But no longer. By forcing me to confront my fear while priming me to sleep by means of sleep restriction, it effectively extinguished that fear. As the days went by, I found myself sleepier and sleepier at bedtime and often fell asleep within minutes of lying down. I was less fatigued and my thoughts were clearer during the day. As bedtime approached, I began to expect that I would sleep. Eventually my fear of sleeplessness all but faded away: a great boon after having lived with the fear for so many years.
But CBT-I as I experienced it was not a gentle or systematic desensitization. It was scary to contemplate and scarier still to follow through with. During an interview in September 2011, I told sleep investigator Michael Perlis that it was like staring at a big spider in front of my nose.
Perlis, associate professor of psychology and director of the Behavioral Sleep Medicine Program at the University of Pennsylvania, acknowledged my point. “I never said that sleep restriction was kind and gentle, and you’re right to say that it’s not systematic. There are other forms of therapy that are implosive,” he said, “where they throw you in a bin with snakes” in an attempt to change a response or behavior very quickly. The mechanism that enables CBT-I to work as effectively as it does — a dose of sleep restriction sufficient to enable the rapid and overwhelming buildup of sleep drive — would be lost if therapy were administered in attenuated doses. An already disagreeable treatment would only be further drawn out.
But as Perlis and I were discussing why the response rate to CBT-I is only 70 to 80 percent*, I returned to the scare factor. Not everyone with chronic insomnia develops fear of sleeplessness. I wondered aloud if the insomniacs who do — whose fear would tend to manifest as trouble getting to sleep at the beginning of the night, or “sleep onset insomnia” — might be more likely than others to drop out of therapy.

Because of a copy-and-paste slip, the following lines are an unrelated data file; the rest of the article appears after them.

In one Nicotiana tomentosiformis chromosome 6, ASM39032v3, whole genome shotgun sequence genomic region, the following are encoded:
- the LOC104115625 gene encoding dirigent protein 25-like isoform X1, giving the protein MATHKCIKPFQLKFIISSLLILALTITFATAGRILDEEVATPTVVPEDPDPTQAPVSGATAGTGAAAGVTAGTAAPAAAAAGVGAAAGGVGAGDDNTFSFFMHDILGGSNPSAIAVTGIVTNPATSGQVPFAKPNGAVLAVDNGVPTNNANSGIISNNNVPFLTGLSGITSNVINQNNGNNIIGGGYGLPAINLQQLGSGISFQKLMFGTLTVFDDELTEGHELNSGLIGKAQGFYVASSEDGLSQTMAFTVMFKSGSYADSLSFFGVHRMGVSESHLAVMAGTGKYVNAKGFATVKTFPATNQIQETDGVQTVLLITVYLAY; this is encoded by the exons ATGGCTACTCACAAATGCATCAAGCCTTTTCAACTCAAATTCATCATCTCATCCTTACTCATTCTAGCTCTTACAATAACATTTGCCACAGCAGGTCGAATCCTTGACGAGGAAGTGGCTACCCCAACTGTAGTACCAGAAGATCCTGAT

CBT-I works equally well for all three subtypes of insomnia patients, Perlis replied: people with sleep-onset insomnia, people prone to middle-of-the-night awakenings, and those who awaken too early. But if a study were done to ascertain who across the subtypes tended to suffer the most during treatment and drop out, Perlis thought I might be right. “It’s all the onset folks, because [with sleep restriction] you’ve just done the meanest thing you can do.” Not only have you set them up to experience sleep deprivation; you’ve also forced them to face down a monster in their bed.
My fear of sleeplessness is water over the dam. But the thought of having to face it was part of what kept me from trying CBT-I many years before I did, and I regret it. Those years would no doubt have been better without the tormenting bouts of insomnia I experienced so often and at such great length.
My concern is now for others like me, who, struggling with fear of sleeplessness, shy away from CBT-I or get overwhelmed early in treatment and drop out. As the sleep community looks for ways to deliver therapy to more patients, addressing the anxieties of this group of insomniacs early on might make a difference. Talking about fear of sleeplessness when presenting CBT-I as an option, or at the start of sleep restriction, might encourage more sleep onset insomniacs to try it and stick with it long enough to reap the benefits.
Morin, C.M., et al. (1999). Nonpharmacologic treatment of chronic insomnia. An American Academy of Sleep Medicine review. Sleep, 22(8), 1134-1156.